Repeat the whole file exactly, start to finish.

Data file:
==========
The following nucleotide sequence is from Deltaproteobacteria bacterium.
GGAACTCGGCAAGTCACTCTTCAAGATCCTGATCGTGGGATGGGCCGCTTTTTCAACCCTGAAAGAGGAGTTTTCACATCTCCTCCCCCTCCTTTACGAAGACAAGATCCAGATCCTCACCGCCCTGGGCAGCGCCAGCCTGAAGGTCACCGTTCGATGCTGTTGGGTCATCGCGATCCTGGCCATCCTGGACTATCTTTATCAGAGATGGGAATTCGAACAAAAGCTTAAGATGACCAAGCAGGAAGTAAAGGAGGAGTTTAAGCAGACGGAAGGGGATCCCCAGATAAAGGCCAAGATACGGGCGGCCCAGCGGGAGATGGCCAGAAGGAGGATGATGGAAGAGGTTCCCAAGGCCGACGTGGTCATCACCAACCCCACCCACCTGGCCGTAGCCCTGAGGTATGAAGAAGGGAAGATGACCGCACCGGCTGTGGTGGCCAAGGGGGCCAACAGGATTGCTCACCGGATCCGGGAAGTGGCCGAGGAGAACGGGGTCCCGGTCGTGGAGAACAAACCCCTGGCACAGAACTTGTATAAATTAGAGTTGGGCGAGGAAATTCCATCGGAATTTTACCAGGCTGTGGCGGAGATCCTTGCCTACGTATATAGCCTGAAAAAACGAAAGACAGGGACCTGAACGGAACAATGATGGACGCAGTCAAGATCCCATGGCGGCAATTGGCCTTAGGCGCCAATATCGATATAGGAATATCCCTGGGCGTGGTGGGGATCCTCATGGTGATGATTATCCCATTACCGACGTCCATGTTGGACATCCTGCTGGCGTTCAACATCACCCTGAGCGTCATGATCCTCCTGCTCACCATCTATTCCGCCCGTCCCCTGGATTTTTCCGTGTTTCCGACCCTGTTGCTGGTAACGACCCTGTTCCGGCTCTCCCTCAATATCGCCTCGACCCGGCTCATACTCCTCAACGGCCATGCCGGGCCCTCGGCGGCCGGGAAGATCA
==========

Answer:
The following nucleotide sequence is from Deltaproteobacteria bacterium.
GGAACTCGGCAAGTCACTCTTCAAGATCCTGATCGTGGGATGGGCCGCTTTTTCAACCCTGAAAGAGGAGTTTTCACATCTCCTCCCCCTCCTTTACGAAGACAAGATCCAGATCCTCACCGCCCTGGGCAGCGCCAGCCTGAAGGTCACCGTTCGATGCTGTTGGGTCATCGCGATCCTGGCCATCCTGGACTATCTTTATCAGAGATGGGAATTCGAACAAAAGCTTAAGATGACCAAGCAGGAAGTAAAGGAGGAGTTTAAGCAGACGGAAGGGGATCCCCAGATAAAGGCCAAGATACGGGCGGCCCAGCGGGAGATGGCCAGAAGGAGGATGATGGAAGAGGTTCCCAAGGCCGACGTGGTCATCACCAACCCCACCCACCTGGCCGTAGCCCTGAGGTATGAAGAAGGGAAGATGACCGCACCGGCTGTGGTGGCCAAGGGGGCCAACAGGATTGCTCACCGGATCCGGGAAGTGGCCGAGGAGAACGGGGTCCCGGTCGTGGAGAACAAACCCCTGGCACAGAACTTGTATAAATTAGAGTTGGGCGAGGAAATTCCATCGGAATTTTACCAGGCTGTGGCGGAGATCCTTGCCTACGTATATAGCCTGAAAAAACGAAAGACAGGGACCTGAACGGAACAATGATGGACGCAGTCAAGATCCCATGGCGGCAATTGGCCTTAGGCGCCAATATCGATATAGGAATATCCCTGGGCGTGGTGGGGATCCTCATGGTGATGATTATCCCATTACCGACGTCCATGTTGGACATCCTGCTGGCGTTCAACATCACCCTGAGCGTCATGATCCTCCTGCTCACCATCTATTCCGCCCGTCCCCTGGATTTTTCCGTGTTTCCGACCCTGTTGCTGGTAACGACCCTGTTCCGGCTCTCCCTCAATATCGCCTCGACCCGGCTCATACTCCTCAACGGCCATGCCGGGCCCTCGGCGGCCGGGAAGATCA